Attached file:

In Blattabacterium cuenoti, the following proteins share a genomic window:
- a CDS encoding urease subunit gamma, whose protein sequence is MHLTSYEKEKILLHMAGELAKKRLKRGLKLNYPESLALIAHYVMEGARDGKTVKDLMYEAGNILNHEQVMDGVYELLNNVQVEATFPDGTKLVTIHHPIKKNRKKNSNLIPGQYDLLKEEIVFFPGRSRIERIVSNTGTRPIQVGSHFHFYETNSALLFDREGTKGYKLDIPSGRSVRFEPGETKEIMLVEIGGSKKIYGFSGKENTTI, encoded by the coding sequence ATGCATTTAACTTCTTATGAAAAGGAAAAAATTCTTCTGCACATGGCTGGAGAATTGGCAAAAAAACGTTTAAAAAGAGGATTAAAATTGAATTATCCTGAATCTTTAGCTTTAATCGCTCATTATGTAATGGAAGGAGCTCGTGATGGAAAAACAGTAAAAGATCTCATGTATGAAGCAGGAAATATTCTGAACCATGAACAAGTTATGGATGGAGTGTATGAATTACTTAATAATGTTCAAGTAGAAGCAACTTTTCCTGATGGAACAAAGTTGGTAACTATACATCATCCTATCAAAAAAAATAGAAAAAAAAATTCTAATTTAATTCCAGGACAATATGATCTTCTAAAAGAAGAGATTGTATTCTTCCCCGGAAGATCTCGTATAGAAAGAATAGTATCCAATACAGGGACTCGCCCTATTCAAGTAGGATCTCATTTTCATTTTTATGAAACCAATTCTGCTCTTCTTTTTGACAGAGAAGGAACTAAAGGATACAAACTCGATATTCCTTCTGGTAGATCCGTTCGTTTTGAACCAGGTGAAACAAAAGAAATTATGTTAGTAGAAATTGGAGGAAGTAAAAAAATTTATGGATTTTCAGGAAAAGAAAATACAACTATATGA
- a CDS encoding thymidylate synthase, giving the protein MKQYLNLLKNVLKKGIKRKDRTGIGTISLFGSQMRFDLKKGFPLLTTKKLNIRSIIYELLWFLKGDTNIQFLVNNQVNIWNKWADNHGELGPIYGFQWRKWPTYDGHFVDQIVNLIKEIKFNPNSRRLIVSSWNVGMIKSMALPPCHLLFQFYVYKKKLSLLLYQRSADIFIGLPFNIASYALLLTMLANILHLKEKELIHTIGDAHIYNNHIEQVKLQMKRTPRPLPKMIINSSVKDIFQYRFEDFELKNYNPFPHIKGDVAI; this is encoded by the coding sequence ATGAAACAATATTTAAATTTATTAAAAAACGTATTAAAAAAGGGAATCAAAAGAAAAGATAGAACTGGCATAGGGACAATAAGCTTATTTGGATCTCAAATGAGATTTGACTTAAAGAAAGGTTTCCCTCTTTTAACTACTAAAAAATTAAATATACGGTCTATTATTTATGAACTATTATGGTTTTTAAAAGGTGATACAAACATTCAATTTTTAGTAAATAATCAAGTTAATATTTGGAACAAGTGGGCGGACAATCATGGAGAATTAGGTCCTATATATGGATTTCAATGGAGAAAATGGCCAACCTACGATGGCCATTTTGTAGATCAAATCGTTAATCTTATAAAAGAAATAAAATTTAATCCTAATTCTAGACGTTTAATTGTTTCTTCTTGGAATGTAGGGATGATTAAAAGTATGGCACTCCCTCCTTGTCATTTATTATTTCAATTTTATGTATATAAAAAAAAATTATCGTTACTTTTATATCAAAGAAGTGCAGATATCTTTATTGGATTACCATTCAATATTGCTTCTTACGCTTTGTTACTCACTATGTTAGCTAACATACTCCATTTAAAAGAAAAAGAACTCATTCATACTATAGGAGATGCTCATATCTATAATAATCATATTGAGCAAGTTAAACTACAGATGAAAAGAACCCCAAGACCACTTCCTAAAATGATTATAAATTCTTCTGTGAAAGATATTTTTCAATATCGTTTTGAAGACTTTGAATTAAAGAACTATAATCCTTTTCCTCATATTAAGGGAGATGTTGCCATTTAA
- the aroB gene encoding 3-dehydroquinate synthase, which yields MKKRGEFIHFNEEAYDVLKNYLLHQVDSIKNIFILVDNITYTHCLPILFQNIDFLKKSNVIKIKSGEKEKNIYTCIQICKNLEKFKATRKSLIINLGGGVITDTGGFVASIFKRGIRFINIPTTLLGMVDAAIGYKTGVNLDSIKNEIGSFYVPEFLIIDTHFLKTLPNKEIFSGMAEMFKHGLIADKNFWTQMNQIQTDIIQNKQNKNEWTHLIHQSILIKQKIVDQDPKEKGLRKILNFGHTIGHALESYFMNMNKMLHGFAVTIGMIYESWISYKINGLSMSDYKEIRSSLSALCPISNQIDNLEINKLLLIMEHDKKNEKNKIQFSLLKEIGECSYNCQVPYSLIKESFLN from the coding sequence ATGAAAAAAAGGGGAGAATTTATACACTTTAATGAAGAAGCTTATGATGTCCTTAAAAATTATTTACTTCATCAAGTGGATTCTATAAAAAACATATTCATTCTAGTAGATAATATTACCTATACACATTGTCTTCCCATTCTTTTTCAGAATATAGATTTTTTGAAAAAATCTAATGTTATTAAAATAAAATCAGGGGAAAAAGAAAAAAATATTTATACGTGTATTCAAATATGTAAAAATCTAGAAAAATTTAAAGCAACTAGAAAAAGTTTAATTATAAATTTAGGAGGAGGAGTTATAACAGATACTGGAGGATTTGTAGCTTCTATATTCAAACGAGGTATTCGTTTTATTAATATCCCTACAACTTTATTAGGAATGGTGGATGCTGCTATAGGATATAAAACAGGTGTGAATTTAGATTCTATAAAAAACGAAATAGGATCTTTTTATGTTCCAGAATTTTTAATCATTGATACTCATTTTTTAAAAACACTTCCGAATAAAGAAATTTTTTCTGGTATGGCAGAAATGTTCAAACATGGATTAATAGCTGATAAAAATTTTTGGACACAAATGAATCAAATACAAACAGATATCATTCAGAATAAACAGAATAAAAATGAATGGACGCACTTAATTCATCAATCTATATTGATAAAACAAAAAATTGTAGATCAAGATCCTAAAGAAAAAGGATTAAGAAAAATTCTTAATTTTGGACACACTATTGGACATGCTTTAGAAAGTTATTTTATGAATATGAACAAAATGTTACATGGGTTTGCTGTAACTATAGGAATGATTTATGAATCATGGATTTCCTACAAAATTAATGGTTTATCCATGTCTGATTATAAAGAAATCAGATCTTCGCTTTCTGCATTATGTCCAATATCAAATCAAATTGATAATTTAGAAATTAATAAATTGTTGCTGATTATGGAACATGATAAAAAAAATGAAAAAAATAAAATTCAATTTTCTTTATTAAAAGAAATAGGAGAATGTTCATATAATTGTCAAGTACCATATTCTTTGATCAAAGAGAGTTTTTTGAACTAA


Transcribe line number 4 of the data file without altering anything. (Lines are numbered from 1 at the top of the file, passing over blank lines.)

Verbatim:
- the aroB gene encoding 3-dehydroquinate synthase, which yields MKKRGEFIHFNEEAYDVLKNYLLHQVDSIKNIFILVDNITYTHCLPILFQNIDFLKKSNVIKIKSGEKEKNIYTCIQICKNLEKFKATRKSLIINLGGGVITDTGGFVASIFKRGIRFINIPTTLLGMVDAAIGYKTGVNLDSIKNEIGSFYVPEFLIIDTHFLKTLPNKEIFSGMAEMFKHGLIADKNFWTQMNQIQTDIIQNKQNKNEWTHLIHQSILIKQKIVDQDPKEKGLRKILNFGHTIGHALESYFMNMNKMLHGFAVTIGMIYESWISYKINGLSMSDYKEIRSSLSALCPISNQIDNLEINKLLLIMEHDKKNEKNKIQFSLLKEIGECSYNCQVPYSLIKESFLN from the coding sequence ATGAAAAAAAGGGGAGAATTTATACACTTTAATGAAGAAGCTTATGATGTCCTTAAAAATTATTTACTTCATCAAGTGGATTCTATAAAAAACATATTCATTCTAGTAGATAATATTACCTATACACATTGTCTTCCCATTCTTTTTCAGAATATAGATTTTTTGAAAAAATCTAATGTTATTAAAATAAAATCAGGGGAAAAAGAAAAAAATATTTATACGTGTATTCAAATATGTAAAAATCTAGAAAAATTTAAAGCAACTAGAAAAAGTTTAATTATAAATTTAGGAGGAGGAGTTATAACAGATACTGGAGGATTTGTAGCTTCTATATTCAAACGAGGTATTCGTTTTATTAATATCCCTACAACTTTATTAGGAATGGTGGATGCTGCTATAGGATATAAAACAGGTGTGAATTTAGATTCTATAAAAAACGAAATAGGATCTTTTTATGTTCCAGAATTTTTAATCATTGATACTCATTTTTTAAAAACACTTCCGAATAAAGAAATTTTTTCTGGTATGGCAGAAATGTTCAAACATGGATTAATAGCTGATAAAAATTTTTGGACACAAATGAATCAAATACAAACAGATATCATTCAGAATAAACAGAATAAAAATGAATGGACGCACTTAATTCATCAATCTATATTGATAAAACAAAAAATTGTAGATCAAGATCCTAAAGAAAAAGGATTAAGAAAAATTCTTAATTTTGGACACACTATTGGACATGCTTTAGAAAGTTATTTTATGAATATGAACAAAATGTTACATGGGTTTGCTGTAACTATAGGAATGATTTATGAATCATGGATTTCCTACAAAATTAATGGTTTATCCATGTCTGATTATAAAGAAATCAGATCTTCGCTTTCTGCATTATGTCCAATATCAAATCAAATTGATAATTTAGAAATTAATAAATTGTTGCTGATTATGGAACATGATAAAAAAAATGAAAAAAATAAAATTCAATTTTCTTTATTAAAAGAAATAGGAGAATGTTCATATAATTGTCAAGTACCATATTCTTTGATCAAAGAGAGTTTTTTGAACTAA